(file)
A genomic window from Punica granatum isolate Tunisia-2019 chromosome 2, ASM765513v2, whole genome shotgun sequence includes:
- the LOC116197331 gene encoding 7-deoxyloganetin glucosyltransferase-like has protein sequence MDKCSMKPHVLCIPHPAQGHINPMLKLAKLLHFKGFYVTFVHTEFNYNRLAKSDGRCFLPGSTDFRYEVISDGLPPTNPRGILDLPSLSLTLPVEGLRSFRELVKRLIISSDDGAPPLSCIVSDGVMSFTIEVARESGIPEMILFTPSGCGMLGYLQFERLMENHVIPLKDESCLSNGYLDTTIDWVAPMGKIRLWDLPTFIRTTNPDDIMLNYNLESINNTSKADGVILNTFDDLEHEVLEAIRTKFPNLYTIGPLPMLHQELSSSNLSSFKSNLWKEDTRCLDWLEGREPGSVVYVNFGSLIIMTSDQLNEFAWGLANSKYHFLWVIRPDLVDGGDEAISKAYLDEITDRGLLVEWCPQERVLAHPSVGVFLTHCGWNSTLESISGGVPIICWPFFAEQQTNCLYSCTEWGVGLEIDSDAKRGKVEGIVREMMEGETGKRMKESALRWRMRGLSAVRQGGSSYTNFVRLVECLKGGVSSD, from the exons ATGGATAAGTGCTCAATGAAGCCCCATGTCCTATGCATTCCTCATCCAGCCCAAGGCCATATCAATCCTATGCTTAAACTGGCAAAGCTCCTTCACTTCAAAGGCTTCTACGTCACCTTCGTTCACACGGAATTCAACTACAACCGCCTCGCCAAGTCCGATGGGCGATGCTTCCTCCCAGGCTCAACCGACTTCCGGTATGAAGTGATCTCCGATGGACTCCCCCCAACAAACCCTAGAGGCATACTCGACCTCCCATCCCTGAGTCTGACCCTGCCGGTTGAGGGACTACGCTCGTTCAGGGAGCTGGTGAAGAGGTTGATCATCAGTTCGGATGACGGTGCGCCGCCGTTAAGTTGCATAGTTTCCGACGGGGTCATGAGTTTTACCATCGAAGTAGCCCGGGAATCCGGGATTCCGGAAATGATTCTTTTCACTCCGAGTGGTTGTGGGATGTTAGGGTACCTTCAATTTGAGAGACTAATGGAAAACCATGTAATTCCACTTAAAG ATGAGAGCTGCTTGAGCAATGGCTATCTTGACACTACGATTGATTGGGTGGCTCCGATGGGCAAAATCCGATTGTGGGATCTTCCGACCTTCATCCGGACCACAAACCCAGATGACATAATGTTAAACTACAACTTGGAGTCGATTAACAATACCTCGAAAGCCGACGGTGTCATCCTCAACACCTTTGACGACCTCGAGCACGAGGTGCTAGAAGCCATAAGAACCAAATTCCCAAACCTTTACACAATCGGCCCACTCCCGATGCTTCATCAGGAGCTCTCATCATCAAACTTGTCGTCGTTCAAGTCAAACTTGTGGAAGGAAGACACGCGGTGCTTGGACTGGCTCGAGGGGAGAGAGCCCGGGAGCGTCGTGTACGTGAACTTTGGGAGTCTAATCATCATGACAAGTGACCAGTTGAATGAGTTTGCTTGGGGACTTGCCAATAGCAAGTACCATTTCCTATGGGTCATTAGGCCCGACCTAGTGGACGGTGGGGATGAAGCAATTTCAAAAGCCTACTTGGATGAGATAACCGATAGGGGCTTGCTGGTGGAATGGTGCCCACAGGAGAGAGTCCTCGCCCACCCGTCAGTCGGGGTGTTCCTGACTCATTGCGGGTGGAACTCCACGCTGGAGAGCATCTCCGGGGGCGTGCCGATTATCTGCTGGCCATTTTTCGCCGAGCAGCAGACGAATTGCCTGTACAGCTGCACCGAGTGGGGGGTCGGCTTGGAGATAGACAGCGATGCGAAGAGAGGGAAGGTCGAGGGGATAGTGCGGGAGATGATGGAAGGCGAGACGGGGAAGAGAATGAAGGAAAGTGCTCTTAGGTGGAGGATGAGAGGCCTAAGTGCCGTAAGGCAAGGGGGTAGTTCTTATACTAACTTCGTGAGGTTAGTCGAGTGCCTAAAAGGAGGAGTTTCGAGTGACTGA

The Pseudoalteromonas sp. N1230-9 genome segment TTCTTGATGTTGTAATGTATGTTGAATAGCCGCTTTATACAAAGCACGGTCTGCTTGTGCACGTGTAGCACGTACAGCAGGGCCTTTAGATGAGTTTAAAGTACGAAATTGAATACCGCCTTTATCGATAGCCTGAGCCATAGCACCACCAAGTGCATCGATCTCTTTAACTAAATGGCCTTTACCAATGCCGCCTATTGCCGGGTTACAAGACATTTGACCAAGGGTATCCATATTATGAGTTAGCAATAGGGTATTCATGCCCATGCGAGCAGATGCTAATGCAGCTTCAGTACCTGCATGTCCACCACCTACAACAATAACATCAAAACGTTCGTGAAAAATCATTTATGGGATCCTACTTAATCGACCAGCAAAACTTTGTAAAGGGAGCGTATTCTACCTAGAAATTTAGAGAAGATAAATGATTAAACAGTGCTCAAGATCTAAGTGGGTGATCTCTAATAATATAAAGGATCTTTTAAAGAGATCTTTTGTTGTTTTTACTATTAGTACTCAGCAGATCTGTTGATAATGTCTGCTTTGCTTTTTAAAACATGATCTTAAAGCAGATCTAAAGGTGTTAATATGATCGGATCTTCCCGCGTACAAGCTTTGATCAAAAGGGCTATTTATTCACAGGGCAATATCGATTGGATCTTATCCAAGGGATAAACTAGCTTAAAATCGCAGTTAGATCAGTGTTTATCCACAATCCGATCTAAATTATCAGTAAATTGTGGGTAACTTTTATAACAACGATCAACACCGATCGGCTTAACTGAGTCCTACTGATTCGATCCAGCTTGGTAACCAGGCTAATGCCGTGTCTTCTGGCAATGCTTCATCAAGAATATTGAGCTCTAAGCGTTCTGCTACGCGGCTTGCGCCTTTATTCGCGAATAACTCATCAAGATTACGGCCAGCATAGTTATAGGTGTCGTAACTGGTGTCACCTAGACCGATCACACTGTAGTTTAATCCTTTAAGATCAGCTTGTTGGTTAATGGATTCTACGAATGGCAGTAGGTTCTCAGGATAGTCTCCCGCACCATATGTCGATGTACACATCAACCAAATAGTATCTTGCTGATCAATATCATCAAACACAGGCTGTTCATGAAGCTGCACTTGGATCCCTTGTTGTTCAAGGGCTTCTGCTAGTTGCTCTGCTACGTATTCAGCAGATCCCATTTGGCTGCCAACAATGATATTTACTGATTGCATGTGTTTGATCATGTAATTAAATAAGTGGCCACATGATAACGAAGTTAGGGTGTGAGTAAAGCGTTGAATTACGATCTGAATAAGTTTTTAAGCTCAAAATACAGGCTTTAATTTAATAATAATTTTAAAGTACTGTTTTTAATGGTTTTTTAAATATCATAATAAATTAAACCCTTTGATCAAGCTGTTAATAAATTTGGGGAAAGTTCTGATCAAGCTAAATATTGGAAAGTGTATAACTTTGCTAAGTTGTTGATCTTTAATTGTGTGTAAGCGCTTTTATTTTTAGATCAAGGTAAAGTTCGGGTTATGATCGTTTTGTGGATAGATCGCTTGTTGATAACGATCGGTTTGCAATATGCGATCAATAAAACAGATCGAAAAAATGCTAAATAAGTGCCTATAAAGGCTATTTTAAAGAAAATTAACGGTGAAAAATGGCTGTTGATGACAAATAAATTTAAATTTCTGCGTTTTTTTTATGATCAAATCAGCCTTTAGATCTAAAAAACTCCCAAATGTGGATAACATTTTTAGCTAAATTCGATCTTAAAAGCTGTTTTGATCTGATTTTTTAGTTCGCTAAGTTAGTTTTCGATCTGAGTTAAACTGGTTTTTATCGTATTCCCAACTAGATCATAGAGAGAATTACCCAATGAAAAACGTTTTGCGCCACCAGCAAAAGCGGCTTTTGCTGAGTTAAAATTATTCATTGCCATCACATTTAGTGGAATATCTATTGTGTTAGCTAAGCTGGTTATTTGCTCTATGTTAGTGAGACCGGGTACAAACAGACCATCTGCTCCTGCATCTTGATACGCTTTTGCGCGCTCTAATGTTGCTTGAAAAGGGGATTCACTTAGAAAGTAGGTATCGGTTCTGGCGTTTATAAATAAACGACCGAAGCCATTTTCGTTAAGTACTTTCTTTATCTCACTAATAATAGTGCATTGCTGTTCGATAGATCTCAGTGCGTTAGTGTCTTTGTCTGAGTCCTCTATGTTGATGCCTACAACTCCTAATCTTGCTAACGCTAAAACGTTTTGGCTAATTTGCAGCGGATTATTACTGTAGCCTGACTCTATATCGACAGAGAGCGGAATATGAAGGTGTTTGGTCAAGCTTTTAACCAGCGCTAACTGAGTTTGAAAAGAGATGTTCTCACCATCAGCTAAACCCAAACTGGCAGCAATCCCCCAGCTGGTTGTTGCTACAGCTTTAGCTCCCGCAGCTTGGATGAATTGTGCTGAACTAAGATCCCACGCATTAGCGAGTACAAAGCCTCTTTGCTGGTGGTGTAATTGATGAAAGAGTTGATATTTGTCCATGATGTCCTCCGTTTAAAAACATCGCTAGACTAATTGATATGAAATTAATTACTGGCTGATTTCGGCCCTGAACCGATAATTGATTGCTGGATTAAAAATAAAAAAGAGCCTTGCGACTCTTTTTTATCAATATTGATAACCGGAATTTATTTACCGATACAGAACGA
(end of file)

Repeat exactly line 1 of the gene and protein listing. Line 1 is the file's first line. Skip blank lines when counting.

A genomic window from Punica granatum isolate Tunisia-2019 chromosome 2, ASM765513v2, whole genome shotgun sequence includes: